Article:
Since the recent slashdotting of our website (we held up okay, but there’s always room for improvement), I’ve been investigating the possibility of moving from Cache_Lite (actually, Cache_Lite_Function) to memcached in our PHP code.
Much discussion comparing these solutions focuses on raw performance in benchmarks. In the real world, though, not all things outside the benchmark are equal. On a VPS, disk I/O times are notorious for being highly variable. This makes memcached all the more attractive. Yes, memory is faster than disk in almost every environment, but also, avoiding disk access conserves a precious resource so fewer processes must block for it.
A public mailing list post by one Brian Moon points this out exactly:
If you rolled your own caching system on the local filesystem, benchmarks would show that it is faster. However, what you do not see in benchmarks is what happens to your FS under load. Your kernel has to use a lot of resources to do all that file IO. […]
So, enter memcached. It scales much better than a file based cache. Sure, its slower. I have even seen some tests where its slower than the database. But, tests are not the real world. In the real world, memcached does a great job.
Okay, great. memcached is better when you take into account overall resources. But there’s a very useful Cache_Lite_Function feature that memcached doesn’t seem to have.
When you initialize a Cache_Lite_Function object, you set a “lifeTime” parameter, then use the call() method to wrap your regular function calls. If the output of the function hasn’t been cached within that time period, the call gets made and its results replaced in the cache with a new timestamp.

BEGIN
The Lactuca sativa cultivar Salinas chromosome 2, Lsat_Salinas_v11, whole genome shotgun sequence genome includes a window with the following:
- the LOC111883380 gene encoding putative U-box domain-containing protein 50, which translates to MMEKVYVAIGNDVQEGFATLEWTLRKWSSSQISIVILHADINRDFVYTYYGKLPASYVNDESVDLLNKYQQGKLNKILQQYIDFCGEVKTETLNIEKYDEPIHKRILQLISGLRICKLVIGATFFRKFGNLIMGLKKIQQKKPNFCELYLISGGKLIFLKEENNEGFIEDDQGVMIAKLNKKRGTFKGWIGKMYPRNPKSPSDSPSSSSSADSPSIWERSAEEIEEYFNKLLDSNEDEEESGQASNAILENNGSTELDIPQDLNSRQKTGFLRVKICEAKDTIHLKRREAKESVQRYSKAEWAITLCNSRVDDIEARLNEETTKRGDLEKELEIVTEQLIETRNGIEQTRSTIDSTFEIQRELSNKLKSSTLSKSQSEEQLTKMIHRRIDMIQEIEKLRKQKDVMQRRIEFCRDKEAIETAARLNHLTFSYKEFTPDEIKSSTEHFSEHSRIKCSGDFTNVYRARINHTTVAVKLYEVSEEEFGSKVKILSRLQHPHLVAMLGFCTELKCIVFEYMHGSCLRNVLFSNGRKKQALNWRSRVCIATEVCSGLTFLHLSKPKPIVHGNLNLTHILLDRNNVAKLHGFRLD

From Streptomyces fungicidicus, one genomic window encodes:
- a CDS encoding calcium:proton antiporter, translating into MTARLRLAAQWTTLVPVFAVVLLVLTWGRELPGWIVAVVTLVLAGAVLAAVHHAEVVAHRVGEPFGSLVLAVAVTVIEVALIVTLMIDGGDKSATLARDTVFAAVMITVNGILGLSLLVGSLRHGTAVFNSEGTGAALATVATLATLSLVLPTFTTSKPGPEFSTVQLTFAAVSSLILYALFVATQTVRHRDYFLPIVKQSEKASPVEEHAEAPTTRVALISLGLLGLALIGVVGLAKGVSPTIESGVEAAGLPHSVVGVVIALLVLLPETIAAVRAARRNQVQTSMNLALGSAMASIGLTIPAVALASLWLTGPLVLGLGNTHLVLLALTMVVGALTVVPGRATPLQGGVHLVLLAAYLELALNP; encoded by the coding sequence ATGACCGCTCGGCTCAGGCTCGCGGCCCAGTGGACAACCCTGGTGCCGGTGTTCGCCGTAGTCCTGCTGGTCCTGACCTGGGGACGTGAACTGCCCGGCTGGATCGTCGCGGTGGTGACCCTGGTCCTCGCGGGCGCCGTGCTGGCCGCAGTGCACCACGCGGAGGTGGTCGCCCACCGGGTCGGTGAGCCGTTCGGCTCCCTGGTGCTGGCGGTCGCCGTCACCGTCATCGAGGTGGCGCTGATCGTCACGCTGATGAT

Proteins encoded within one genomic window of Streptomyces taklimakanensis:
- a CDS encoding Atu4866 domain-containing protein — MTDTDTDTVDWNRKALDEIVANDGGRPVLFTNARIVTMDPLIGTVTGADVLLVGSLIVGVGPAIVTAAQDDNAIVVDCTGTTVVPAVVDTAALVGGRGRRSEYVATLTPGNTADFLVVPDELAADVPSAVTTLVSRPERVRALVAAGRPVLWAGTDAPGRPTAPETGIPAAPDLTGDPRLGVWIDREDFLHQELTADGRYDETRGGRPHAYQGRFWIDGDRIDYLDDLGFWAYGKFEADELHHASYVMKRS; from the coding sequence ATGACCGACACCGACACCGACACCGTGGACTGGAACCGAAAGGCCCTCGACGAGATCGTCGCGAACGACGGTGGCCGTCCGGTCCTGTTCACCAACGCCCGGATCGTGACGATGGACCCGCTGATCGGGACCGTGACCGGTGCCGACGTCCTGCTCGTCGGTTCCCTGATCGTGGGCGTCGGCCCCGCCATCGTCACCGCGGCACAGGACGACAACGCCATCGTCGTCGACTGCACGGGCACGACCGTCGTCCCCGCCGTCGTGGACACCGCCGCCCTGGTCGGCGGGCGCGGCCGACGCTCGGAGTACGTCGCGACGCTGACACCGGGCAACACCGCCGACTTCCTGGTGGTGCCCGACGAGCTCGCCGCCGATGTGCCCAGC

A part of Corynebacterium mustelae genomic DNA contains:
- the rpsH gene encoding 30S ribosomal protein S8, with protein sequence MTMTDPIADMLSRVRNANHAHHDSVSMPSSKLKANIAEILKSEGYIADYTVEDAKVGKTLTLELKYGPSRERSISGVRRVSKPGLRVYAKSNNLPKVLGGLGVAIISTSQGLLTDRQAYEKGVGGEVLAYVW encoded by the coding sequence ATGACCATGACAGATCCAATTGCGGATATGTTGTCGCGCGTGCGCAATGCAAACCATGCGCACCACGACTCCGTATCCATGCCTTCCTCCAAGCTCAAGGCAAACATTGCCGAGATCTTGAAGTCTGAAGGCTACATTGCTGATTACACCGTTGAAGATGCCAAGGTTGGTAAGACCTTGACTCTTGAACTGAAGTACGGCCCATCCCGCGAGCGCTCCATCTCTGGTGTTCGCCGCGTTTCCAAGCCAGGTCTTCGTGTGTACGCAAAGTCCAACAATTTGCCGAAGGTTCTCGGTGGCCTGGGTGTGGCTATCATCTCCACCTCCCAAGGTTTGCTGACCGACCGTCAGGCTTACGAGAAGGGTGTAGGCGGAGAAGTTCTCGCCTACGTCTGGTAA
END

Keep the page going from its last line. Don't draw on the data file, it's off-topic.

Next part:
The cool thing about it is that you can create different cache objects pointing to the same directory store without a problem. Pages can increase and decrease the lifetime of the cache dynamically as load changes, so you can serve slightly older data from cache if necessary, keeping the site responsive while saving database queries. On a site where content changes relatively infrequently, this is a great feature to have: serve it fresh when load is low, serve from cache when load is high.
memcached, on the other hand, requires that you specify an expiration time at the time you place data in the cache. A retrieval call doesn’t let you specify a time period, so you can’t do the above. If data has expired, it’s expired.
It’d be interesting to hack Cache_Lite_Function to use memcached as its store, so you could get the best of both worlds. It would involve storing things in memcached with no expiration, tacking on a timestamp in the data, and doing the checking manually. But it might work.